“They modelled data up to 1970, then developed a range of scenarios out to 2100, depending on whether humanity took serious action on environmental and resource issues. […] The book’s central point, much criticised since, is that “the earth is finite” and the quest for unlimited growth in population, material goods etc would eventually lead to a crash. So were they right?” The answer lies in Limits to Growth was right. New research shows we’re nearing collapse.

One thought on “Limits to Growth

  1. I’ve been thinking about this a lot… and I found that ye, “space” is limited on earth but time, as far as we know is not. Space yielded a lot of growth when it comes to finding new reserves of energies and natural resources, but time is what allows for innovation… but growth has also (even more?) been driven by innovation and progress.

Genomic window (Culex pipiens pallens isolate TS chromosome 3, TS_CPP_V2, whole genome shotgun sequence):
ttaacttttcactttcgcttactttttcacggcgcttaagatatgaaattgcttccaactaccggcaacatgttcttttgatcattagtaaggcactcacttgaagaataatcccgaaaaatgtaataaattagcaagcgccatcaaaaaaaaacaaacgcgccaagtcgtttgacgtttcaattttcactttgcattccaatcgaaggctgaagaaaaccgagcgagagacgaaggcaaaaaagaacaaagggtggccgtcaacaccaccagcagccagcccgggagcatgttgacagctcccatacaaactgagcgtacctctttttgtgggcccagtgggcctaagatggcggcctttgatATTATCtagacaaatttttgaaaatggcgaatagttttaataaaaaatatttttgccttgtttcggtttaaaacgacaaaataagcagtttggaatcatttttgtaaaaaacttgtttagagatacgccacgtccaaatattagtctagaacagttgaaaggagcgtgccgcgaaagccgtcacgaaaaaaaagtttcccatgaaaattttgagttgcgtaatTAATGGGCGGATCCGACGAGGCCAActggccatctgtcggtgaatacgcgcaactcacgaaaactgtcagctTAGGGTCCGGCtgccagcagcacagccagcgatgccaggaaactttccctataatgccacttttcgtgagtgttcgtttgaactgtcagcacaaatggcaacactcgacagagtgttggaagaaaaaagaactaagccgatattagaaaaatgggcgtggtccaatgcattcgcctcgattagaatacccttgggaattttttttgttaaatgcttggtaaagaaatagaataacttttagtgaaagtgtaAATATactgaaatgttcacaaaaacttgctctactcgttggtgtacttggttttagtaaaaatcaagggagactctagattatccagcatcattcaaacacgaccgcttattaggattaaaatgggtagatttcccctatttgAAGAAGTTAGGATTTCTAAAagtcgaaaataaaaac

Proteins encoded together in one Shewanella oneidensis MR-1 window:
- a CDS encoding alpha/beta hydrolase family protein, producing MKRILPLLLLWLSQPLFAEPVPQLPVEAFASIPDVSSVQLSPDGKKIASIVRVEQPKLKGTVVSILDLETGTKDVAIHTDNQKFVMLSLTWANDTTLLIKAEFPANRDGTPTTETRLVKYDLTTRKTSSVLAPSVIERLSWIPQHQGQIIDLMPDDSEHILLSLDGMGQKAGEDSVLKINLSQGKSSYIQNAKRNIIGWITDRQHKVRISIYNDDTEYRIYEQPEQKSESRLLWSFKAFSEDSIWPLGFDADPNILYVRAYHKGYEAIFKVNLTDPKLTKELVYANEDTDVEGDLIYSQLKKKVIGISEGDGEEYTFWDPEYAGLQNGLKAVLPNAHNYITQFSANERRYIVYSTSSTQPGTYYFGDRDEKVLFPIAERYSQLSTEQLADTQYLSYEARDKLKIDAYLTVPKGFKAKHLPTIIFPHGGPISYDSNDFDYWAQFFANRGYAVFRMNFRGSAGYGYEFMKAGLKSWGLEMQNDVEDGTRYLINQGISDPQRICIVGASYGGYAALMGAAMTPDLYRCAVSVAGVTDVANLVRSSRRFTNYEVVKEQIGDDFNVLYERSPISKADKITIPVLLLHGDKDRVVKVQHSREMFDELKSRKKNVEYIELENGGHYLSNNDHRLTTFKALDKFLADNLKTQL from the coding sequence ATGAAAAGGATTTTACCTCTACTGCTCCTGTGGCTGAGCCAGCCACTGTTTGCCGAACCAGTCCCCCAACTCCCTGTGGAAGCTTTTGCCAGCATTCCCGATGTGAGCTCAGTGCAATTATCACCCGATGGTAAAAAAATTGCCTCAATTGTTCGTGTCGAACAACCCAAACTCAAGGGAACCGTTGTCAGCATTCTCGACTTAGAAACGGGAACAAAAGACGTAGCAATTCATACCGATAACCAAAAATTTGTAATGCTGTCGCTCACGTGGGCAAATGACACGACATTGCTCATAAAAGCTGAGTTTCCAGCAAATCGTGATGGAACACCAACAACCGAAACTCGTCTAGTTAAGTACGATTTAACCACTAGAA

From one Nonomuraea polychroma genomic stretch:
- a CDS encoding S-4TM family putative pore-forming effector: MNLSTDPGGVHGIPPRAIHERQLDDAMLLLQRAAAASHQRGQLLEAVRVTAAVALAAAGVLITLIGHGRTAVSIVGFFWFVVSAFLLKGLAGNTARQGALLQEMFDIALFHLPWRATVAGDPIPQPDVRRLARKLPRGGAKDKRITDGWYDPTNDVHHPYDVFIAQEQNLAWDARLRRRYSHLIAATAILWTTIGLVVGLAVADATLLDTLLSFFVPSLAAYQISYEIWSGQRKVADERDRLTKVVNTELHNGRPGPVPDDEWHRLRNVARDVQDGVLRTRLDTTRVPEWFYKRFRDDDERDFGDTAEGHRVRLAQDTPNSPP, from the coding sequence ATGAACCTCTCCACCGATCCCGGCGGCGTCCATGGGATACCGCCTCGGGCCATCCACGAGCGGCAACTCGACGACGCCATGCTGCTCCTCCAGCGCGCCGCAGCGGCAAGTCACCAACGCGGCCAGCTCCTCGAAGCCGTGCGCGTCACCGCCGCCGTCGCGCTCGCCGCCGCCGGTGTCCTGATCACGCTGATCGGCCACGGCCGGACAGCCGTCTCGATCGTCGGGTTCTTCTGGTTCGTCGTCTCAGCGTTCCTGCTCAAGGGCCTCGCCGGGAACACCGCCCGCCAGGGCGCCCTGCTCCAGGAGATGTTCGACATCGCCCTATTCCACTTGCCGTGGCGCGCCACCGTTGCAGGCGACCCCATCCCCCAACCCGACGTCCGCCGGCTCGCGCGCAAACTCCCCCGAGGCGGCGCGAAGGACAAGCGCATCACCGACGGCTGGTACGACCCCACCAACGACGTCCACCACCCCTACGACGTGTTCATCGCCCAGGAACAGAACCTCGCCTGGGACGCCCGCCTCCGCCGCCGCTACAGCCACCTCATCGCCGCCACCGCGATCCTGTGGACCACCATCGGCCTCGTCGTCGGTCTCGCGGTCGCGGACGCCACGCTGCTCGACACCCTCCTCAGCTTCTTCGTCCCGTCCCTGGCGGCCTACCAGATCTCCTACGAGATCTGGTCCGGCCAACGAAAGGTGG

So, all in all, I think it’s pretty obvious that the “space”-based growth is indeed limited and will also (always) come to an end as long as we’re stuck on this earth, but time-based growth is not and I’m confident that with more time we’ll always be able to grow more.